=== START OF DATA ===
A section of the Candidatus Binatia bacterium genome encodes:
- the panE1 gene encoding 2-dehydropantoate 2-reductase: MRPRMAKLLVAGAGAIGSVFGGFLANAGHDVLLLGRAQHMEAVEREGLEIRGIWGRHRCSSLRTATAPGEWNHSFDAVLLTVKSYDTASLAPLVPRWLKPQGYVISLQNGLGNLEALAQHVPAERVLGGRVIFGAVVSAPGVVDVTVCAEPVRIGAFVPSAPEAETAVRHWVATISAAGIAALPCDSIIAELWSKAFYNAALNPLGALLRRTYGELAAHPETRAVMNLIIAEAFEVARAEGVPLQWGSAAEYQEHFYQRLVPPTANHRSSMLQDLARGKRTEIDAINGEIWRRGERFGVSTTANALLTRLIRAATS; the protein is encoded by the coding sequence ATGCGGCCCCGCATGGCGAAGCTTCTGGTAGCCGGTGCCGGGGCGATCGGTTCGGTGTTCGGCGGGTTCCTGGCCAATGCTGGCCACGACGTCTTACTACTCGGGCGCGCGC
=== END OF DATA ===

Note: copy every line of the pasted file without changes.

A section of the Candidatus Binatia bacterium genome encodes:
- the panE1 gene encoding 2-dehydropantoate 2-reductase: MRPRMAKLLVAGAGAIGSVFGGFLANAGHDVLLLGRAQHMEAVEREGLEIRGIWGRHRCSSLRTATAPGEWNHSFDAVLLTVKSYDTASLAPLVPRWLKPQGYVISLQNGLGNLEALAQHVPAERVLGGRVIFGAVVSAPGVVDVTVCAEPVRIGAFVPSAPEAETAVRHWVATISAAGIAALPCDSIIAELWSKAFYNAALNPLGALLRRTYGELAAHPETRAVMNLIIAEAFEVARAEGVPLQWGSAAEYQEHFYQRLVPPTANHRSSMLQDLARGKRTEIDAINGEIWRRGERFGVSTTANALLTRLIRAATS; the protein is encoded by the coding sequence ATGCGGCCCCGCATGGCGAAGCTTCTGGTAGCCGGTGCCGGGGCGATCGGTTCGGTGTTCGGCGGGTTCCTGGCCAATGCTGGCCACGACGTCTTACTACTCGGGCGCGCGC